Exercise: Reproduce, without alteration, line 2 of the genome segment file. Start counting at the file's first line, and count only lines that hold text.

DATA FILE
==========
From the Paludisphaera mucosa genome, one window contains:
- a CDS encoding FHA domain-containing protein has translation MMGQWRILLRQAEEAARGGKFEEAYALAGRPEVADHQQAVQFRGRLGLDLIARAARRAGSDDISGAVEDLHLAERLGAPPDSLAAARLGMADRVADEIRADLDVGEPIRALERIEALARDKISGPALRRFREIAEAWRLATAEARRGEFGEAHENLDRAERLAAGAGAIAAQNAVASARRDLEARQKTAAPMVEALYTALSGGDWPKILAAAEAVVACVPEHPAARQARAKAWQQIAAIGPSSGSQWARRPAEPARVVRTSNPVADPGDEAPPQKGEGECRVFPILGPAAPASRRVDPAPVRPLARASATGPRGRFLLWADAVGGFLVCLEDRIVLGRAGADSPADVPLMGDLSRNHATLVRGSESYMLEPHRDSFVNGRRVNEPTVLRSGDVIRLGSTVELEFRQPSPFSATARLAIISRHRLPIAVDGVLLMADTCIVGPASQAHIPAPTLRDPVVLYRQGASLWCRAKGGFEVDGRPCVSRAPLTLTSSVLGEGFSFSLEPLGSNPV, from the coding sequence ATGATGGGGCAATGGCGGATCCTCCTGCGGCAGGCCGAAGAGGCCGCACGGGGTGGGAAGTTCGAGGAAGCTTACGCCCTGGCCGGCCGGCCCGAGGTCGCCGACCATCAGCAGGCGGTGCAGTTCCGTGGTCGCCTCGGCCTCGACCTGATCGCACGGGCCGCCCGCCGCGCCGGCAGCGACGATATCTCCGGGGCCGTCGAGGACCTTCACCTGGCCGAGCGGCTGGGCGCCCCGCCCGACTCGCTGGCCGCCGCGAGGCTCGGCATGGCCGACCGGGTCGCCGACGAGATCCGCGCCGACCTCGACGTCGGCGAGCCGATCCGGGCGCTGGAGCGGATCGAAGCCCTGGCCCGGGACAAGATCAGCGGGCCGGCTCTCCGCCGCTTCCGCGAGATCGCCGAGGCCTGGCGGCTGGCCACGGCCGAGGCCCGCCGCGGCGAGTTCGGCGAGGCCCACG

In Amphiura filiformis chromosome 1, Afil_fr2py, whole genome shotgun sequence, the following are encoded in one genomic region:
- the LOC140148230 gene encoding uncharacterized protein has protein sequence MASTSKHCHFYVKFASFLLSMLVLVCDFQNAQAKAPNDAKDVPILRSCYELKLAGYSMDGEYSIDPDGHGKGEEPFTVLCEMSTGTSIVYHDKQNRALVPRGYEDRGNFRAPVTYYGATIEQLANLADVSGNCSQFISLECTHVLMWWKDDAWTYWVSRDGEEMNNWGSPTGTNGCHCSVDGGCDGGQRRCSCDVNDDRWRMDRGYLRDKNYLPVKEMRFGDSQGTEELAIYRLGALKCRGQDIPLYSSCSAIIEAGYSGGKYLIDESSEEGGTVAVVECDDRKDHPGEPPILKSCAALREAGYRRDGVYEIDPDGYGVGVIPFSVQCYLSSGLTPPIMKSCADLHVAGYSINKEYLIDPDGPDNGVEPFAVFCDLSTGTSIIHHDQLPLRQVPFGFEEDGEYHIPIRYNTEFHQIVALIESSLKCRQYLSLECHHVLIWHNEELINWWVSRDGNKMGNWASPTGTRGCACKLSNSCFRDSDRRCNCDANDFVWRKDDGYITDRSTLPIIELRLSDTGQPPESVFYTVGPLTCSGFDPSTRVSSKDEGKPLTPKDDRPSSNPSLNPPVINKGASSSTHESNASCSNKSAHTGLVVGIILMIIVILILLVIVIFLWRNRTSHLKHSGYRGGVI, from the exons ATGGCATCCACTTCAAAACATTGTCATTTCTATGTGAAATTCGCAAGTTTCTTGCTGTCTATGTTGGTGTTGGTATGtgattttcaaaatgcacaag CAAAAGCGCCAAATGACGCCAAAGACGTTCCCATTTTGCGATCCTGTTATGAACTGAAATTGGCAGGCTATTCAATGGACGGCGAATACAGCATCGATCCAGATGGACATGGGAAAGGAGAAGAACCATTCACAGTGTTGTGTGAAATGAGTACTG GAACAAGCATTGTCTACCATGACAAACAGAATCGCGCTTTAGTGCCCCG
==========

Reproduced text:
- a CDS encoding FHA domain-containing protein has translation MMGQWRILLRQAEEAARGGKFEEAYALAGRPEVADHQQAVQFRGRLGLDLIARAARRAGSDDISGAVEDLHLAERLGAPPDSLAAARLGMADRVADEIRADLDVGEPIRALERIEALARDKISGPALRRFREIAEAWRLATAEARRGEFGEAHENLDRAERLAAGAGAIAAQNAVASARRDLEARQKTAAPMVEALYTALSGGDWPKILAAAEAVVACVPEHPAARQARAKAWQQIAAIGPSSGSQWARRPAEPARVVRTSNPVADPGDEAPPQKGEGECRVFPILGPAAPASRRVDPAPVRPLARASATGPRGRFLLWADAVGGFLVCLEDRIVLGRAGADSPADVPLMGDLSRNHATLVRGSESYMLEPHRDSFVNGRRVNEPTVLRSGDVIRLGSTVELEFRQPSPFSATARLAIISRHRLPIAVDGVLLMADTCIVGPASQAHIPAPTLRDPVVLYRQGASLWCRAKGGFEVDGRPCVSRAPLTLTSSVLGEGFSFSLEPLGSNPV, from the coding sequence ATGATGGGGCAATGGCGGATCCTCCTGCGGCAGGCCGAAGAGGCCGCACGGGGTGGGAAGTTCGAGGAAGCTTACGCCCTGGCCGGCCGGCCCGAGGTCGCCGACCATCAGCAGGCGGTGCAGTTCCGTGGTCGCCTCGGCCTCGACCTGATCGCACGGGCCGCCCGCCGCGCCGGCAGCGACGATATCTCCGGGGCCGTCGAGGACCTTCACCTGGCCGAGCGGCTGGGCGCCCCGCCCGACTCGCTGGCCGCCGCGAGGCTCGGCATGGCCGACCGGGTCGCCGACGAGATCCGCGCCGACCTCGACGTCGGCGAGCCGATCCGGGCGCTGGAGCGGATCGAAGCCCTGGCCCGGGACAAGATCAGCGGGCCGGCTCTCCGCCGCTTCCGCGAGATCGCCGAGGCCTGGCGGCTGGCCACGGCCGAGGCCCGCCGCGGCGAGTTCGGCGAGGCCCACG